Newton Simpson christmas lights

Newton Simpson: “A few years ago, we had the nicest lights”. Photograph: Riaz Naqvi

Residents have questioned the amount of money Hackney Council is prepared to spend on seasonal street lighting as research shows the borough to be the worst afflicted by cuts.

The Town Hall is to spend £154,000 on festive lights this year, down only £11,000 from 2011. Meanwhile other nearby boroughs have slashed expenditure far more in an effort to prioritise more crucial services. Islington, for example, cut spending on Christmas lights from £138,000 to £11,700 between 2010 and 2011.

According to a report released last month by Newcastle City Council, Hackney has had to deal with cuts of £261.49 per head over the 2010 to 2013 period.

The council justified its festive lights cost last year by pointing to the Love Hackney, Shop Local campaign, which aims to get residents spending money in Hackney stores, rather than favouring shopping and entertainment hubs such as Westfield in Stratford.

Speaking about the campaign which is continuing this year, a council spokesperson said: “The Love Hackney Shop Local campaign is an on-going drive to get residents and shoppers from across London to make the most of Hackney’s excellent range of independent shops and markets. The council is actively promoting local traders and shops during this festive period.”

The council spokesperson said  the festive lights will cover not only Christmas, but also Hindu, Jewish, Buddhist and Christian festivals up to February 2013. The council is attributing the reduction in cost to the use of energy saving lights.
However, shopkeepers do not believe the lights alone will keep locals shopping in Hackney.

Ann Martin, who has worked for four years at Sense, a Mare Street charity shop, said: “When they light up the square, it’s very impressive. But it won’t stop people going to Westfield. If you want to keep people shopping here, lower the rents – a lot.”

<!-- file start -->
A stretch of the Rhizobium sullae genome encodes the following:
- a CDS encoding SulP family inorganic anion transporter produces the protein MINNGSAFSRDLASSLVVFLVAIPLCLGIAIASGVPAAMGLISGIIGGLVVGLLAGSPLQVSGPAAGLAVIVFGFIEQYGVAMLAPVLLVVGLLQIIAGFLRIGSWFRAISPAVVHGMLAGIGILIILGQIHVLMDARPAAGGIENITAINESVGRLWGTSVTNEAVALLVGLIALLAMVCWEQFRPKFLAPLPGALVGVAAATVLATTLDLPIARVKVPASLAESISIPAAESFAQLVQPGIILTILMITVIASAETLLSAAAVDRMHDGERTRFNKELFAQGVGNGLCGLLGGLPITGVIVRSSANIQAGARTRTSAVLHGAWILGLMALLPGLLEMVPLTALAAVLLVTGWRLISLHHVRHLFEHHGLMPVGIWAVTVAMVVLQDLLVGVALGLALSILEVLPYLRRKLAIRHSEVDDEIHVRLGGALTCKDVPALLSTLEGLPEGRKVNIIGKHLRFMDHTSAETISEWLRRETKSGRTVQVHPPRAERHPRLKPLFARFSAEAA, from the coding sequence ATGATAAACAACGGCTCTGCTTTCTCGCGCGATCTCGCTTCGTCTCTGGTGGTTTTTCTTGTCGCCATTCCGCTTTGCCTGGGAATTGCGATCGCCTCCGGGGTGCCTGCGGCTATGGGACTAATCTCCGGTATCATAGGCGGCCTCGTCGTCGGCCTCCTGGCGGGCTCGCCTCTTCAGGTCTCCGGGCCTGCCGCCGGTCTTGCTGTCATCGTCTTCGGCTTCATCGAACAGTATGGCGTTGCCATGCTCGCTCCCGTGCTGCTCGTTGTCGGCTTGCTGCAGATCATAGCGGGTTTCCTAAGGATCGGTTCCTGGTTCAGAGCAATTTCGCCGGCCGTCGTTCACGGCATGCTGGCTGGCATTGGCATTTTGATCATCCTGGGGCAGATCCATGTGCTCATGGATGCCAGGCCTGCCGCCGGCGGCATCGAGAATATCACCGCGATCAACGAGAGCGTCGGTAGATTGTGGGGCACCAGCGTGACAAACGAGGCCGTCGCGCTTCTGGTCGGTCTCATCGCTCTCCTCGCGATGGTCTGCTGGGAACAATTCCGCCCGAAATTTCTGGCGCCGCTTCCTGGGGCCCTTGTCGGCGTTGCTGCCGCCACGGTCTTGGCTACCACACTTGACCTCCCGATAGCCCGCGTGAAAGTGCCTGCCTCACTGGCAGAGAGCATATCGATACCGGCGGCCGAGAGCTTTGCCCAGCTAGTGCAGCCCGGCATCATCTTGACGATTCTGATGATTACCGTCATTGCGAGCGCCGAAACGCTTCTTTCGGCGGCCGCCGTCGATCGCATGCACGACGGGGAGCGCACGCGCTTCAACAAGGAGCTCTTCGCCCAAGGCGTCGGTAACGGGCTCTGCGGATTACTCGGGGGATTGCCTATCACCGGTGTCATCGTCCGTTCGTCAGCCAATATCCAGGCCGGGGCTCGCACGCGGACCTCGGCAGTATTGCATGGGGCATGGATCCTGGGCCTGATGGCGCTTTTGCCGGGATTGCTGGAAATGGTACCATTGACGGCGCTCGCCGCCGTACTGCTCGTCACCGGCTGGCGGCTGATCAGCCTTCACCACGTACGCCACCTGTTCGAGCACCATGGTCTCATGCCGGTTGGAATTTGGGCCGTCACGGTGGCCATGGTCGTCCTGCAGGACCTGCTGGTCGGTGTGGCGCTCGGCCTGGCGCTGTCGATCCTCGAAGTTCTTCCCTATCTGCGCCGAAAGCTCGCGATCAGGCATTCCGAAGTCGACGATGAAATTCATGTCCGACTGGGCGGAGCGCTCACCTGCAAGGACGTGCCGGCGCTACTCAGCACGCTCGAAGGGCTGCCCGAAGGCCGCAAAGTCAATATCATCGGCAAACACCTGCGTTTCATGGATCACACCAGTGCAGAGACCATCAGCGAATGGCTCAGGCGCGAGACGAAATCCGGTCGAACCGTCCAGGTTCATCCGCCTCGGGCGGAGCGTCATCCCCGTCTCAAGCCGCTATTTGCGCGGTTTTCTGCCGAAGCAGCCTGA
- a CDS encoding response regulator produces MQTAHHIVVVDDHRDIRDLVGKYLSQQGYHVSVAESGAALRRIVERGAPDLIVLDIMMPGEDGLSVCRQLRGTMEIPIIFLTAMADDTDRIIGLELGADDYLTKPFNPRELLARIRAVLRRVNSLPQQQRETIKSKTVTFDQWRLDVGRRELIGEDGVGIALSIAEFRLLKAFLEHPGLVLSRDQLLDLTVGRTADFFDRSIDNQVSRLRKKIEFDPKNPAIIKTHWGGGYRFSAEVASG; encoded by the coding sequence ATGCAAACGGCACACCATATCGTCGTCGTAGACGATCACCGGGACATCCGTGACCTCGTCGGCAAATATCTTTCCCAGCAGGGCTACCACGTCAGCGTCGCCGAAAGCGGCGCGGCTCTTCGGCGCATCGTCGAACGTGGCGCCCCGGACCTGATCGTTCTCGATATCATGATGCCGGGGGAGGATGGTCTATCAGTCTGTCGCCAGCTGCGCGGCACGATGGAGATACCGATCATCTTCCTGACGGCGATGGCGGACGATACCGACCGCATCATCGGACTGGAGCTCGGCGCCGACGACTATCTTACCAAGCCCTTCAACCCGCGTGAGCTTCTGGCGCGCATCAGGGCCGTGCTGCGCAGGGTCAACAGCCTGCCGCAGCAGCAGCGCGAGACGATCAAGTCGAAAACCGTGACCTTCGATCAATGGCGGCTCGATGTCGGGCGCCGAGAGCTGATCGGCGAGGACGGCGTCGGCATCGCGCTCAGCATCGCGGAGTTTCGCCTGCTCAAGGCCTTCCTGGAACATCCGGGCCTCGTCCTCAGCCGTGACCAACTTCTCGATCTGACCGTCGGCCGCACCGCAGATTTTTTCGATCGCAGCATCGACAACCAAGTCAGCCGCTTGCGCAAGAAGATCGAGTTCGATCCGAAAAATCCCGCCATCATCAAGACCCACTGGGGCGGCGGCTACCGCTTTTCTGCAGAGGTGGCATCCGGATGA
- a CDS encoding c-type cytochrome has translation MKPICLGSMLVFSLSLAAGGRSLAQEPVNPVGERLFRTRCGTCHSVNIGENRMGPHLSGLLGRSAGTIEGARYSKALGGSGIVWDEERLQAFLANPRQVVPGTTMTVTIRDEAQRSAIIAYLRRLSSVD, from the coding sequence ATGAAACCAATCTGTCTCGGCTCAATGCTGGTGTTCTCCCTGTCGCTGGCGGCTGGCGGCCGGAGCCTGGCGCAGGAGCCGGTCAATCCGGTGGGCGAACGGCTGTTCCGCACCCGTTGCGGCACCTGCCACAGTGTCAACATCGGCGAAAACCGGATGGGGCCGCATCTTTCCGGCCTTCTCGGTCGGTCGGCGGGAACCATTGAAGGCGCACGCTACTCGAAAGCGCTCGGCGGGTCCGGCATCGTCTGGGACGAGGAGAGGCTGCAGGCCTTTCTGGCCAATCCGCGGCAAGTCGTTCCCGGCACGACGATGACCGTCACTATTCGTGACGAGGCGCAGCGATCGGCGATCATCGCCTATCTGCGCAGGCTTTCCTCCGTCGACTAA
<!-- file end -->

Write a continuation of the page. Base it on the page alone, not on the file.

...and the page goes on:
Ms Martin believes lowering rents would allow local stores to be more competitive with large chains through offering better prices. In terms of spending priorities, she would like to see the council spend more on policing and youth services.

Newton Simpson, a maintenance man and lifelong Hackney resident, pointed out that much money was spent on “window dressing” in the build-up to the Olympic summer. “Lights? They make people feel good”, he said. “A good few years ago, we had the nicest lights compared to places such as Lewisham and Bond Street”.

Despite the rise of Westfield, he believes that “people who shop local are still going to shop local.”

Giulia Dean, manager of Custo Barcelona in Westfield, explains why people choose Westfield over shopping locally, saying: “People go where the crowd is. It is an all-inclusive concept shopping centre that gives you more activities than just shopping: bars, pubs, dinner and a movie are all options too.

“It’s being heavily promoted in conjunction with superstars like Rihanna, who turned on our Christmas lights this year.”

Yet some residents were feeling less festive about the lights. Jonathan, who has worked on Mare Street since 1995, said the lights “may as well be non-existent.

“The lights we do have aren’t even in different colours. Don’t get me wrong, if the council did have the money, I would have no problem, but I would rather the council spent more on youth services.”